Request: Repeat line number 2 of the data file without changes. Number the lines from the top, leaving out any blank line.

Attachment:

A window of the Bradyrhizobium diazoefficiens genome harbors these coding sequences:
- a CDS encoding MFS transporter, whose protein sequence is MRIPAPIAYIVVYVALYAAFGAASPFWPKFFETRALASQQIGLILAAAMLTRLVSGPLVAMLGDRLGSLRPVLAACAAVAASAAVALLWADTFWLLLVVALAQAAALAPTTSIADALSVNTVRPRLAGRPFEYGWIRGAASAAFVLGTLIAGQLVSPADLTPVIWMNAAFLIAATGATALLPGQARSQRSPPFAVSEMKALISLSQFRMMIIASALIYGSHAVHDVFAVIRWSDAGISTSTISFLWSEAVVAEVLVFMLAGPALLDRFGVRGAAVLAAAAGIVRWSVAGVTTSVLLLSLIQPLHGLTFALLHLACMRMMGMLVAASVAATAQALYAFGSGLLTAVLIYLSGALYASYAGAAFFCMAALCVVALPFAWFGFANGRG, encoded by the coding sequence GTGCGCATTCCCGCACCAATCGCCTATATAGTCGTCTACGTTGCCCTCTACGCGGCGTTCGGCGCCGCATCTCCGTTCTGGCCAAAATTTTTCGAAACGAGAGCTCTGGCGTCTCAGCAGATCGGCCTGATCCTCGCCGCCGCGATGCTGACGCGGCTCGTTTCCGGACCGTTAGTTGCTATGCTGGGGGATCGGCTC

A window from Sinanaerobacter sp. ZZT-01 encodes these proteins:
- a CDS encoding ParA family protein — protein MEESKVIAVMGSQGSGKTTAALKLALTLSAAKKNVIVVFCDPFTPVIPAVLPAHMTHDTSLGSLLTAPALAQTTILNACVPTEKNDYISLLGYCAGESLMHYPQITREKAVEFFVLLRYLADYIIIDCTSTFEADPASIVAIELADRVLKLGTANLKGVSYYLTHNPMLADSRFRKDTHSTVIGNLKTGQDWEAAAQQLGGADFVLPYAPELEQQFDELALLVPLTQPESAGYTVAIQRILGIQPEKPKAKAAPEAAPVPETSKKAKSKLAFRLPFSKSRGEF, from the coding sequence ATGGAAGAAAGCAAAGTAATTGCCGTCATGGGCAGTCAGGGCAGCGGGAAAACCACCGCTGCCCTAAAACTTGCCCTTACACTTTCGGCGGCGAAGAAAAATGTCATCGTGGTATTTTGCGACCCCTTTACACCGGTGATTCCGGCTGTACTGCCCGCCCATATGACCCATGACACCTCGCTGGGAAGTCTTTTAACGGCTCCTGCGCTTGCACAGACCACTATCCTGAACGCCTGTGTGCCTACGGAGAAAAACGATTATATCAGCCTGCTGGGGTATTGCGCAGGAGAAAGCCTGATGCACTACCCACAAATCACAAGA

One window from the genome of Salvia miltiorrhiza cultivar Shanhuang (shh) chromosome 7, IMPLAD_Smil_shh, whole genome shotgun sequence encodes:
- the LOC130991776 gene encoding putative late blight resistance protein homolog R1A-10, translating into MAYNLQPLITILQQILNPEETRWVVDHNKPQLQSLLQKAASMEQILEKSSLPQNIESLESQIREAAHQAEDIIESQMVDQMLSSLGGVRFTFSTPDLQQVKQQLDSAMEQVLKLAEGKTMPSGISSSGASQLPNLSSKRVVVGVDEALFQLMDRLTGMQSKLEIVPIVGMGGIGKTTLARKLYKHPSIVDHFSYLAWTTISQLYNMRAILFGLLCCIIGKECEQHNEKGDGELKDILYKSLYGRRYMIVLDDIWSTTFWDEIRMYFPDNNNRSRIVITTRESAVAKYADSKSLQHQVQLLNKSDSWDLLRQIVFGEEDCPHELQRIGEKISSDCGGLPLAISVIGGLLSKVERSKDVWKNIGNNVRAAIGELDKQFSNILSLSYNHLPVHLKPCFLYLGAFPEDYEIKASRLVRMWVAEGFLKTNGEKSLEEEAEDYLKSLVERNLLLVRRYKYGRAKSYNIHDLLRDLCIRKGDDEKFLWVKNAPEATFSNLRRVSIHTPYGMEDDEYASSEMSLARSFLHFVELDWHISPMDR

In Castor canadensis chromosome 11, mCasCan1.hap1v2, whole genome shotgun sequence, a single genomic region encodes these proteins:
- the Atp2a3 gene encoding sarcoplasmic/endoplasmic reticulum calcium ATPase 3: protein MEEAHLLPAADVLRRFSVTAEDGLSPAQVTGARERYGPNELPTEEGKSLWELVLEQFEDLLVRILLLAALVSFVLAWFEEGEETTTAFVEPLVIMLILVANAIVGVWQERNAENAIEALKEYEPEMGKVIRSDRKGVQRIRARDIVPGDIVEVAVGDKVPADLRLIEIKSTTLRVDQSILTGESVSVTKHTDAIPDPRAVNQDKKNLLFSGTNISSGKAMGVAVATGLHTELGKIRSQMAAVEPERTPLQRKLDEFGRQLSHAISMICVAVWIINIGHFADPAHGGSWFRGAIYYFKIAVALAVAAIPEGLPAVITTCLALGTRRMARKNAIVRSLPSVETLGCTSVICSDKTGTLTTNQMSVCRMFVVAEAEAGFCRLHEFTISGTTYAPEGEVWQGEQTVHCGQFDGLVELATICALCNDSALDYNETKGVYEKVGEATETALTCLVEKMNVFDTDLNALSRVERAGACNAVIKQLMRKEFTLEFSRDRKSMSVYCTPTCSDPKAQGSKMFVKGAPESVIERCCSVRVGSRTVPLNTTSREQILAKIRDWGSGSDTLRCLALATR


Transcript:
- a CDS encoding MFS transporter, whose protein sequence is MRIPAPIAYIVVYVALYAAFGAASPFWPKFFETRALASQQIGLILAAAMLTRLVSGPLVAMLGDRLGSLRPVLAACAAVAASAAVALLWADTFWLLLVVALAQAAALAPTTSIADALSVNTVRPRLAGRPFEYGWIRGAASAAFVLGTLIAGQLVSPADLTPVIWMNAAFLIAATGATALLPGQARSQRSPPFAVSEMKALISLSQFRMMIIASALIYGSHAVHDVFAVIRWSDAGISTSTISFLWSEAVVAEVLVFMLAGPALLDRFGVRGAAVLAAAAGIVRWSVAGVTTSVLLLSLIQPLHGLTFALLHLACMRMMGMLVAASVAATAQALYAFGSGLLTAVLIYLSGALYASYAGAAFFCMAALCVVALPFAWFGFANGRG, encoded by the coding sequence GTGCGCATTCCCGCACCAATCGCCTATATAGTCGTCTACGTTGCCCTCTACGCGGCGTTCGGCGCCGCATCTCCGTTCTGGCCAAAATTTTTCGAAACGAGAGCTCTGGCGTCTCAGCAGATCGGCCTGATCCTCGCCGCCGCGATGCTGACGCGGCTCGTTTCCGGACCGTTAGTTGCTATGCTGGGGGATCGGCTC